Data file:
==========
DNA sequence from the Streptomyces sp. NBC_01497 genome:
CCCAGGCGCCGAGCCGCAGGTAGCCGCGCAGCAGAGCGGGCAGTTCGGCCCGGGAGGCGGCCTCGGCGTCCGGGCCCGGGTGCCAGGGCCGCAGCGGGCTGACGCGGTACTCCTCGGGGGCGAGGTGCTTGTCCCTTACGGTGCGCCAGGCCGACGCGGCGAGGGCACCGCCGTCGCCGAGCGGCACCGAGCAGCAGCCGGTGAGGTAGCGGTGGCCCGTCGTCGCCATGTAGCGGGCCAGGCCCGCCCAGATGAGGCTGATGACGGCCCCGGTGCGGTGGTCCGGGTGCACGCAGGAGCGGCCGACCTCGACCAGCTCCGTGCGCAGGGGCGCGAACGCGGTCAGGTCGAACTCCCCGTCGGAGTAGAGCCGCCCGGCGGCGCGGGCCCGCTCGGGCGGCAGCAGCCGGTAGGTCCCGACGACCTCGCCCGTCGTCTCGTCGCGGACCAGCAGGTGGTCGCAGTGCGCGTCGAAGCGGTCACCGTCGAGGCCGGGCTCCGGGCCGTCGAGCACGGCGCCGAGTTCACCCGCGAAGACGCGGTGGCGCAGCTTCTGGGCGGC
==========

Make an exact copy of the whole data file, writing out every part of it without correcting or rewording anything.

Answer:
DNA sequence from the Streptomyces sp. NBC_01497 genome:
CCCAGGCGCCGAGCCGCAGGTAGCCGCGCAGCAGAGCGGGCAGTTCGGCCCGGGAGGCGGCCTCGGCGTCCGGGCCCGGGTGCCAGGGCCGCAGCGGGCTGACGCGGTACTCCTCGGGGGCGAGGTGCTTGTCCCTTACGGTGCGCCAGGCCGACGCGGCGAGGGCACCGCCGTCGCCGAGCGGCACCGAGCAGCAGCCGGTGAGGTAGCGGTGGCCCGTCGTCGCCATGTAGCGGGCCAGGCCCGCCCAGATGAGGCTGATGACGGCCCCGGTGCGGTGGTCCGGGTGCACGCAGGAGCGGCCGACCTCGACCAGCTCCGTGCGCAGGGGCGCGAACGCGGTCAGGTCGAACTCCCCGTCGGAGTAGAGCCGCCCGGCGGCGCGGGCCCGCTCGGGCGGCAGCAGCCGGTAGGTCCCGACGACCTCGCCCGTCGTCTCGTCGCGGACCAGCAGGTGGTCGCAGTGCGCGTCGAAGCGGTCACCGTCGAGGCCGGGCTCCGGGCCGTCGAGCACGGCGCCGAGTTCACCCGCGAAGACGCGGTGGCGCAGCTTCTGGGCGGC